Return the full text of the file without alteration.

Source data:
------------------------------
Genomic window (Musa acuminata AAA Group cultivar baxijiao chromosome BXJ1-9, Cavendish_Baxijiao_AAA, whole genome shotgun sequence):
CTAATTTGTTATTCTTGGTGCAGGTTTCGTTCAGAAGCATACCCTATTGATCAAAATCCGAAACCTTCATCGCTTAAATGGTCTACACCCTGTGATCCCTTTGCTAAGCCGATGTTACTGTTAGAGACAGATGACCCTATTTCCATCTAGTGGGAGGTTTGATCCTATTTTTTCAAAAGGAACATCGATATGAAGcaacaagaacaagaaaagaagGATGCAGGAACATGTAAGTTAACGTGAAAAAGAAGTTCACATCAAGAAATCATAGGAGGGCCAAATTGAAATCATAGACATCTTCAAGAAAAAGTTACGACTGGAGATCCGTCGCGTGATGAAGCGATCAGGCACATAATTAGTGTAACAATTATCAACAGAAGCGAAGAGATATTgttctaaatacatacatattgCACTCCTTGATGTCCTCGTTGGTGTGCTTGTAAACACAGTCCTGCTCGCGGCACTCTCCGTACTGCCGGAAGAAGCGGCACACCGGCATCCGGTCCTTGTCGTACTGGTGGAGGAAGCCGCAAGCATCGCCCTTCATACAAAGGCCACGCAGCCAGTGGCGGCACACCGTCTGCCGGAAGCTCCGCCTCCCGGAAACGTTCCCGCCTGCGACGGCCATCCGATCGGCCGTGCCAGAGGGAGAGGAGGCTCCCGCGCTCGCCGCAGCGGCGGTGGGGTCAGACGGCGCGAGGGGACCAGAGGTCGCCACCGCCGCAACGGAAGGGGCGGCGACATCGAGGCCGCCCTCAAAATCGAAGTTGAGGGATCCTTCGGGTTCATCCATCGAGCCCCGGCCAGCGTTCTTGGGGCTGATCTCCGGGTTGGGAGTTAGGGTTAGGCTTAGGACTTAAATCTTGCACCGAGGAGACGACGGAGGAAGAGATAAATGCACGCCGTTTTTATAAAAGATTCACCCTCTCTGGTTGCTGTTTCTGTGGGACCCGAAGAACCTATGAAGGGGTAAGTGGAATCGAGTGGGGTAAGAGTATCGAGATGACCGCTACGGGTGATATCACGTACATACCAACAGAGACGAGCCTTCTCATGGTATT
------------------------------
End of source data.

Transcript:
Genomic window (Musa acuminata AAA Group cultivar baxijiao chromosome BXJ1-9, Cavendish_Baxijiao_AAA, whole genome shotgun sequence):
CTAATTTGTTATTCTTGGTGCAGGTTTCGTTCAGAAGCATACCCTATTGATCAAAATCCGAAACCTTCATCGCTTAAATGGTCTACACCCTGTGATCCCTTTGCTAAGCCGATGTTACTGTTAGAGACAGATGACCCTATTTCCATCTAGTGGGAGGTTTGATCCTATTTTTTCAAAAGGAACATCGATATGAAGcaacaagaacaagaaaagaagGATGCAGGAACATGTAAGTTAACGTGAAAAAGAAGTTCACATCAAGAAATCATAGGAGGGCCAAATTGAAATCATAGACATCTTCAAGAAAAAGTTACGACTGGAGATCCGTCGCGTGATGAAGCGATCAGGCACATAATTAGTGTAACAATTATCAACAGAAGCGAAGAGATATTgttctaaatacatacatattgCACTCCTTGATGTCCTCGTTGGTGTGCTTGTAAACACAGTCCTGCTCGCGGCACTCTCCGTACTGCCGGAAGAAGCGGCACACCGGCATCCGGTCCTTGTCGTACTGGTGGAGGAAGCCGCAAGCATCGCCCTTCATACAAAGGCCACGCAGCCAGTGGCGGCACACCGTCTGCCGGAAGCTCCGCCTCCCGGAAACGTTCCCGCCTGCGACGGCCATCCGATCGGCCGTGCCAGAGGGAGAGGAGGCTCCCGCGCTCGCCGCAGCGGCGGTGGGGTCAGACGGCGCGAGGGGACCAGAGGTCGCCACCGCCGCAACGGAAGGGGCGGCGACATCGAGGCCGCCCTCAAAATCGAAGTTGAGGGATCCTTCGGGTTCATCCATCGAGCCCCGGCCAGCGTTCTTGGGGCTGATCTCCGGGTTGGGAGTTAGGGTTAGGCTTAGGACTTAAATCTTGCACCGAGGAGACGACGGAGGAAGAGATAAATGCACGCCGTTTTTATAAAAGATTCACCCTCTCTGGTTGCTGTTTCTGTGGGACCCGAAGAACCTATGAAGGGGTAAGTGGAATCGAGTGGGGTAAGAGTATCGAGATGACCGCTACGGGTGATATCACGTACATACCAACAGAGACGAGCCTTCTCATGGTATT